SUEX operates in Russian and is registered in the Czech Republic. The designation specifically blacklisted 25 blockchain addresses used by or associated with SUEX. Arguably, the designation reflects a tactic by the U.S. government to turn to sanctions, a tool that the government may employ relatively easily and swiftly, in order to punish illicit foreign actors that may be very difficult to prosecute in U.S. courts, at least without a considerable expenditure of effort, time and resources.
According to the press release issued by the U.S. Treasury Department, OFAC’s designation of SUEX is occurring against the backdrop of an increase in the scale, sophistication, and frequency of ransomware attacks. Ransomware (on which we previously have blogged here, here and here) is a form of malicious software designed to block access to a computer system or data, often by encrypting data or programs on information technology systems to extort ransom payments from victims in exchange for decrypting the information and restoring victims’ access to their systems or data. The Treasury Department noted that “[t]he U.S. government estimates that these payments represent just a fraction of the economic harm caused by cyberattacks, but they underscore the objectives of those who seek to weaponized technology for personal gain[.] . . . [T]he disruption to critical sectors, including financial services, healthcare, and energy, as well as the exposure of confidential information, can cause severe damage.” According to the FBI, ransomware payments reached over $400 million in 2020, which is more than four times the amount of ransomware payments made in 2019. Ransomware schemes unfortunately appear to have proliferated even more in 2021, including the notorious cyberattack on Colonial Pipeline, which resulted in significant gasoline supply shortages in the U.S.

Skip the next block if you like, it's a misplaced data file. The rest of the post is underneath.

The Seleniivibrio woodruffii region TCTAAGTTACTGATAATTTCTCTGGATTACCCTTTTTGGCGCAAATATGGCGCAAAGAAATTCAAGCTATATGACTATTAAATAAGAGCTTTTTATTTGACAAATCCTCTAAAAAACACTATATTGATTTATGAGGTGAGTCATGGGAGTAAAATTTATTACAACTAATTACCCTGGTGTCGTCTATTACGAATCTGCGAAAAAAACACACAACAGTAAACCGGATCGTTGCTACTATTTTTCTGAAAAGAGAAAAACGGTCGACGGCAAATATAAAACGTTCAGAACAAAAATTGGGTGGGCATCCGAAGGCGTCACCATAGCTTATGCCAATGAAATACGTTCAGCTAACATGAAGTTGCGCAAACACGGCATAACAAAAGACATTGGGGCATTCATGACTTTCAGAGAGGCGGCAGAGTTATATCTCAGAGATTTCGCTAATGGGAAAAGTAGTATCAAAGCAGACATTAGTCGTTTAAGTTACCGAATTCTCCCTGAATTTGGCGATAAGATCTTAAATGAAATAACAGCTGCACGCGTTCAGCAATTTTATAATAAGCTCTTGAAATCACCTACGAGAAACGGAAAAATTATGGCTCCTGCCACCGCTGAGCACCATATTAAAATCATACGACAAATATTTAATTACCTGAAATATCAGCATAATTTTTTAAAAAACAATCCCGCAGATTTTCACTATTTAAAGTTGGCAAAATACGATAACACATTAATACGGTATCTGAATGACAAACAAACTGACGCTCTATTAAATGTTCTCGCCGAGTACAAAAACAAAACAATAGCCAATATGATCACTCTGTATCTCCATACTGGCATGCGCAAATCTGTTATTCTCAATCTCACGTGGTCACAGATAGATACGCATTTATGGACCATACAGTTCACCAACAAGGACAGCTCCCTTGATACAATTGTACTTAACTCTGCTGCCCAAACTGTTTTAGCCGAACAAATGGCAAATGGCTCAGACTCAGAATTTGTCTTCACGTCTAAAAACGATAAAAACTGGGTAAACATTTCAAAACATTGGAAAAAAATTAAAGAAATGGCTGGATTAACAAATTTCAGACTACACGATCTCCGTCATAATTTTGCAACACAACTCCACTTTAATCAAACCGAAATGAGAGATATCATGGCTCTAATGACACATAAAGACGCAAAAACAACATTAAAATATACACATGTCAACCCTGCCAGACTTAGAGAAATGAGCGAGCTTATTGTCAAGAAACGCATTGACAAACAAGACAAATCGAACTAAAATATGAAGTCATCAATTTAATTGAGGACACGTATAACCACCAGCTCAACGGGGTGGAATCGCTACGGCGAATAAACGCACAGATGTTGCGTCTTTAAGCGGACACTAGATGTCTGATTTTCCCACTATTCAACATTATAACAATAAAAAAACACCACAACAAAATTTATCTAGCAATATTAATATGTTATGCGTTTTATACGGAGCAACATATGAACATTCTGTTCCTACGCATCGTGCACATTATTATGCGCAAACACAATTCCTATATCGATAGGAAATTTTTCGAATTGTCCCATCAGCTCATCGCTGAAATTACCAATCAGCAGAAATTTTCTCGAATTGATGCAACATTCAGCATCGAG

The press release further observed that virtual currencies, while frequently used for lawful activity, also can be used for sanctions evasion, ransomware schemes, and other cybercrimes through the use of peer-to-peer exchangers, mixers, and exchanges. In some cases, malicious actors exploit virtual currency exchanges, but other times, the virtual currency exchange allegedly facilitates illicit activities for its own illicit gains – which is what OFAC has alleged in regards to SUEX.